David Kirkpatrick

March 21, 2008

Sully and George Bush

Filed under: Politics — Tags: , , , , , — David Kirkpatrick @ 5:35 pm

Andrew Sullivan was asked by Slate for a piece about the Iraq war since he was an early supporter, and now a critic. It’s a great read, and is worth the time spent. One part I found particularly interesting was his final section on George W. Bush.

I’m a Texan and lived under his governorship. I’ve never met him, but know many people who have. I ghosted a book for one of George’s friends and business colleagues. By all accounts he’s a good guy, a good friend, and certainly more erudite than he’s given credit for.

And possibly, I’m even more disappointed in his presidency than Sully.

From the link:

Misreading Bush

Yes, the incompetence and arrogance were beyond anything I imagined. In 2000, my support for Bush was not deep. I thought he was an okay, unifying, moderate Republican who would be fine for a time of peace and prosperity. I was concerned – ha! – that Gore would spend too much. I was reassured by the experience and intelligence and pedigree of Cheney and Rumsfeld and Powell. Two of them had already fought and won a war in the Gulf. The bitter election battle hardened my loyalty. And once 9/11 happened, my support intensified as I hoped for the best. His early speeches were magnificent. The Afghanistan invasion was defter than I expected. I got lulled. I wanted him to succeed – too much, in retrospect.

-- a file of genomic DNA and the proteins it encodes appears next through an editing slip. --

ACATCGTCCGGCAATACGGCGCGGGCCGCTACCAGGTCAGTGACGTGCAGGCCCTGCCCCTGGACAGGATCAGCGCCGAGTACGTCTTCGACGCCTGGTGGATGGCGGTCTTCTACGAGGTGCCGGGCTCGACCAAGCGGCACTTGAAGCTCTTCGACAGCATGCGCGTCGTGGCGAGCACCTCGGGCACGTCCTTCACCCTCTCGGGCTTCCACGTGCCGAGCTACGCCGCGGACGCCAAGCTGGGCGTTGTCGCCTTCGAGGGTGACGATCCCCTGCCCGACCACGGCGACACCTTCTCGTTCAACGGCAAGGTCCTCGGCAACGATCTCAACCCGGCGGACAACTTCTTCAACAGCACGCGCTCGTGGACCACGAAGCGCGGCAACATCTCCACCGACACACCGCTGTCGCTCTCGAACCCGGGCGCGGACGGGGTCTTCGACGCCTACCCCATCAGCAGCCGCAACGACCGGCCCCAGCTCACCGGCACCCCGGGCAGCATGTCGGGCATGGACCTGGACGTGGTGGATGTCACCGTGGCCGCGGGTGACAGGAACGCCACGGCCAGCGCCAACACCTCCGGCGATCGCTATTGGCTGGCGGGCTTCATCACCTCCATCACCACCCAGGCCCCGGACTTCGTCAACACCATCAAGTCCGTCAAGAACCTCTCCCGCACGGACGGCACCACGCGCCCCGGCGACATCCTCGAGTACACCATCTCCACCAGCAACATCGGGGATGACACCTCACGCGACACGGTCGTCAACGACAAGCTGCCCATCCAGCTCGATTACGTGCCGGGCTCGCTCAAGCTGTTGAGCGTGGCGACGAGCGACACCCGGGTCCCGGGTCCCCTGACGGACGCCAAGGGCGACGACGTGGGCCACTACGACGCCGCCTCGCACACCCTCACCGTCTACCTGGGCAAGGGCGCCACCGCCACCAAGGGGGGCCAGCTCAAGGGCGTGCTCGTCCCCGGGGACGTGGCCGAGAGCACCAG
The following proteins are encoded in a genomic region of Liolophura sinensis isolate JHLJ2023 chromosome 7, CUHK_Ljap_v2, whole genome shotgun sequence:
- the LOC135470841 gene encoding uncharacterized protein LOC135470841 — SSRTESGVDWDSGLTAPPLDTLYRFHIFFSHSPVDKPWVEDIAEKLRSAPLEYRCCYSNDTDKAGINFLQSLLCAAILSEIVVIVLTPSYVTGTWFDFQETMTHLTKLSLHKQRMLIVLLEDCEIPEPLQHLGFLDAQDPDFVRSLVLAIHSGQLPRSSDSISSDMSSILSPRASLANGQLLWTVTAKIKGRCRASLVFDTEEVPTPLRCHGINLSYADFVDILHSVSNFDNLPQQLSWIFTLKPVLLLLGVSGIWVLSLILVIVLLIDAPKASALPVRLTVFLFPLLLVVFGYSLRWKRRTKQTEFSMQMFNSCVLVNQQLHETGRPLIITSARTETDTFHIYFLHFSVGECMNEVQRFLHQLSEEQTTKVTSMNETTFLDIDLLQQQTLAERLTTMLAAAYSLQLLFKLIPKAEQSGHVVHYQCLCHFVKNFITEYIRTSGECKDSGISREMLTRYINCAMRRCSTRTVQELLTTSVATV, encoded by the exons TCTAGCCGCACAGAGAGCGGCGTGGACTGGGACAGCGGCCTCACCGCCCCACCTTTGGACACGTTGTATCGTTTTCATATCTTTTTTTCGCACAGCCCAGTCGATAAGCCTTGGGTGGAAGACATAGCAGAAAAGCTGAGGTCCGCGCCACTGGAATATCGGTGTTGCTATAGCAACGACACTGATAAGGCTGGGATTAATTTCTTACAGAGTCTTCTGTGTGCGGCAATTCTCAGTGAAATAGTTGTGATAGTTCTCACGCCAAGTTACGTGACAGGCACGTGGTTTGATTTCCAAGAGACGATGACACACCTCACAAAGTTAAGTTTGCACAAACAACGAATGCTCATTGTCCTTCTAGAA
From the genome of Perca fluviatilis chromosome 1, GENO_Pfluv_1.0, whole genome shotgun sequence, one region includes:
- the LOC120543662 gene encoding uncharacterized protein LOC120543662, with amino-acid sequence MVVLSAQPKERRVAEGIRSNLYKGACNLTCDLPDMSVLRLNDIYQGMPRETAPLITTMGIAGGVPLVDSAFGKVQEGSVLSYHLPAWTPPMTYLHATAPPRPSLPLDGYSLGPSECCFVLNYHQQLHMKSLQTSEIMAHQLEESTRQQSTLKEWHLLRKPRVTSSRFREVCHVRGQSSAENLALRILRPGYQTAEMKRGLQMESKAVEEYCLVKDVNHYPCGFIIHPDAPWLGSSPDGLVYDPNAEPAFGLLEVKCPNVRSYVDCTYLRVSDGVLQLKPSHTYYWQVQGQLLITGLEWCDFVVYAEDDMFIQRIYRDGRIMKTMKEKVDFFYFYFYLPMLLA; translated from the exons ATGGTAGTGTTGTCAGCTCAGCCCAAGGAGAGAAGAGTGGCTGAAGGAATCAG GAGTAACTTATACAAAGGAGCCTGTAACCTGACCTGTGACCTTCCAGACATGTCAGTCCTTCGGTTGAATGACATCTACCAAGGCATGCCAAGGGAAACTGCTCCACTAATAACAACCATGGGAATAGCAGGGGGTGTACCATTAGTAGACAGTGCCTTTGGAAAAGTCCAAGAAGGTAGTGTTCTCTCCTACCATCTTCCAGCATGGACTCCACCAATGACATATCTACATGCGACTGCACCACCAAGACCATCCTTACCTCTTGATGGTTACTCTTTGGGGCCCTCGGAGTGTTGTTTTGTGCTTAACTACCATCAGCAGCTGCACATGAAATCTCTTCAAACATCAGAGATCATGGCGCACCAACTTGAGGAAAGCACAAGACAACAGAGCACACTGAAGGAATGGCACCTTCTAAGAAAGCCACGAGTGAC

But my biggest misreading was not about competence. Wars are often marked by incompetence. It was a fatal misjudgment of Bush’s sense of morality.

I had no idea he was so complacent – even glib – about the evil that men with good intentions can enable. I truly did not believe that Bush would use 9/11 to tear up the Geneva Conventions. When I first heard of abuses at Gitmo, I dismissed them as enemy propaganda. I certainly never believed that a conservative would embrace torture as the central thrust of an anti-terror strategy, and lie about it, and scapegoat underlings for it, and give us the indelible stain of Bagram and Camp Cropper and Abu Ghraib and all the other secret torture and interrogation sites that he created and oversaw. I certainly never believed that a war I supported for the sake of freedom would actually use as its central weapon the deepest antithesis of freedom – the destruction of human autonomy and dignity and will that is torture. To distort this by shredding the English language, by engaging in newspeak that I had long associated with totalitarian regimes, was a further insult. And for me, an epiphany about what American conservatism had come to mean.